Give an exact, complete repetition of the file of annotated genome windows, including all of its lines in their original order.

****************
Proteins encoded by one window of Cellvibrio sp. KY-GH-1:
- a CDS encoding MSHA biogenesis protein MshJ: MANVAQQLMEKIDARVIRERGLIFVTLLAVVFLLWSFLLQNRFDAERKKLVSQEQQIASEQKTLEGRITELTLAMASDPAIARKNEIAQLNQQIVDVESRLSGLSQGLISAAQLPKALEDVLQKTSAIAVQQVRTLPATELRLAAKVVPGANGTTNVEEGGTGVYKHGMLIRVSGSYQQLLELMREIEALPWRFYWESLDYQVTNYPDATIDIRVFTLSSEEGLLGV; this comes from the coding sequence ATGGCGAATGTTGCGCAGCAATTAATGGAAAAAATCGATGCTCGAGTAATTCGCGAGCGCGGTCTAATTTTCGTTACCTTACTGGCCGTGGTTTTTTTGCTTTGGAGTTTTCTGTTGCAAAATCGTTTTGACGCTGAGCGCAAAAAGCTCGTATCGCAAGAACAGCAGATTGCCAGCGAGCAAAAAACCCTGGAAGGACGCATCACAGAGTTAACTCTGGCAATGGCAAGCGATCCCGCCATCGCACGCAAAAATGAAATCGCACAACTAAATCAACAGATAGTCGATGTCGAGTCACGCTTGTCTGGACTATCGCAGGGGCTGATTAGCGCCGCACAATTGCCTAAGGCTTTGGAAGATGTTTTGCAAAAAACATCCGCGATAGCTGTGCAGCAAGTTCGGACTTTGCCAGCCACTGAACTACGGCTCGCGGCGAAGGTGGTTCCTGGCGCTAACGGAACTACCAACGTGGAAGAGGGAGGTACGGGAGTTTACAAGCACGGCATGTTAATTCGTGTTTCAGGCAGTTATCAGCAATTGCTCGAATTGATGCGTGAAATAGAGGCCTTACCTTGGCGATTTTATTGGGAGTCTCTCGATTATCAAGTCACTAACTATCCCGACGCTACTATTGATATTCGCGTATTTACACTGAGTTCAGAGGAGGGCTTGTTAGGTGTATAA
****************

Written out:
Proteins encoded by one window of Cellvibrio sp. KY-GH-1:
- a CDS encoding MSHA biogenesis protein MshJ: MANVAQQLMEKIDARVIRERGLIFVTLLAVVFLLWSFLLQNRFDAERKKLVSQEQQIASEQKTLEGRITELTLAMASDPAIARKNEIAQLNQQIVDVESRLSGLSQGLISAAQLPKALEDVLQKTSAIAVQQVRTLPATELRLAAKVVPGANGTTNVEEGGTGVYKHGMLIRVSGSYQQLLELMREIEALPWRFYWESLDYQVTNYPDATIDIRVFTLSSEEGLLGV; this comes from the coding sequence ATGGCGAATGTTGCGCAGCAATTAATGGAAAAAATCGATGCTCGAGTAATTCGCGAGCGCGGTCTAATTTTCGTTACCTTACTGGCCGTGGTTTTTTTGCTTTGGAGTTTTCTGTTGCAAAATCGTTTTGACGCTGAGCGCAAAAAGCTCGTATCGCAAGAACAGCAGATTGCCAGCGAGCAAAAAACCCTGGAAGGACGCATCACAGAGTTAACTCTGGCAATGGCAAGCGATCCCGCCATCGCACGCAAAAATGAAATCGCACAACTAAATCAACAGATAGTCGATGTCGAGTCACGCTTGTCTGGACTATCGCAGGGGCTGATTAGCGCCGCACAATTGCCTAAGGCTTTGGAAGATGTTTTGCAAAAAACATCCGCGATAGCTGTGCAGCAAGTTCGGACTTTGCCAGCCACTGAACTACGGCTCGCGGCGAAGGTGGTTCCTGGCGCTAACGGAACTACCAACGTGGAAGAGGGAGGTACGGGAGTTTACAAGCACGGCATGTTAATTCGTGTTTCAGGCAGTTATCAGCAATTGCTCGAATTGATGCGTGAAATAGAGGCCTTACCTTGGCGATTTTATTGGGAGTCTCTCGATTATCAAGTCACTAACTATCCCGACGCTACTATTGATATTCGCGTATTTACACTGAGTTCAGAGGAGGGCTTGTTAGGTGTATAA